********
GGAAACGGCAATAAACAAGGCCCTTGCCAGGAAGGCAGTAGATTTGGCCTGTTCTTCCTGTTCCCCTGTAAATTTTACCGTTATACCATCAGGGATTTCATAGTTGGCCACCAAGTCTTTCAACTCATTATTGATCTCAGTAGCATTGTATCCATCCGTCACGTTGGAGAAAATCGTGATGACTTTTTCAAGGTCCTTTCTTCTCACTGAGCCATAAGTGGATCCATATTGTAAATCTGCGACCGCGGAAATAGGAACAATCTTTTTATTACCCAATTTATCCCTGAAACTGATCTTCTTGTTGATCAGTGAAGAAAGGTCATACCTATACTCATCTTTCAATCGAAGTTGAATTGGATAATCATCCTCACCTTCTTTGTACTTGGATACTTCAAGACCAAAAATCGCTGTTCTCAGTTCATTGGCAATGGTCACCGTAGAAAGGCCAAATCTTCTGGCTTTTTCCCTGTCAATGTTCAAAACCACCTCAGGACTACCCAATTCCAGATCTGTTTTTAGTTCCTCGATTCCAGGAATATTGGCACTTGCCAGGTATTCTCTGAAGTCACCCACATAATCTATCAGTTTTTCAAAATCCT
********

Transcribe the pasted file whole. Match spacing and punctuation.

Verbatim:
GGAAACGGCAATAAACAAGGCCCTTGCCAGGAAGGCAGTAGATTTGGCCTGTTCTTCCTGTTCCCCTGTAAATTTTACCGTTATACCATCAGGGATTTCATAGTTGGCCACCAAGTCTTTCAACTCATTATTGATCTCAGTAGCATTGTATCCATCCGTCACGTTGGAGAAAATCGTGATGACTTTTTCAAGGTCCTTTCTTCTCACTGAGCCATAAGTGGATCCATATTGTAAATCTGCGACCGCGGAAATAGGAACAATCTTTTTATTACCCAATTTATCCCTGAAACTGATCTTCTTGTTGATCAGTGAAGAAAGGTCATACCTATACTCATCTTTCAATCGAAGTTGAATTGGATAATCATCCTCACCTTCTTTGTACTTGGATACTTCAAGACCAAAAATCGCTGTTCTCAGTTCATTGGCAATGGTCACCGTAGAAAGGCCAAATCTTCTGGCTTTTTCCCTGTCAATGTTCAAAACCACCTCAGGACTACCCAATTCCAGATCTGTTTTTAGTTCCTCGATTCCAGGAATATTGGCACTTGCCAGGTATTCTCTGAAGTCACCCACATAATCTATCAGTTTTTCAAAATCCT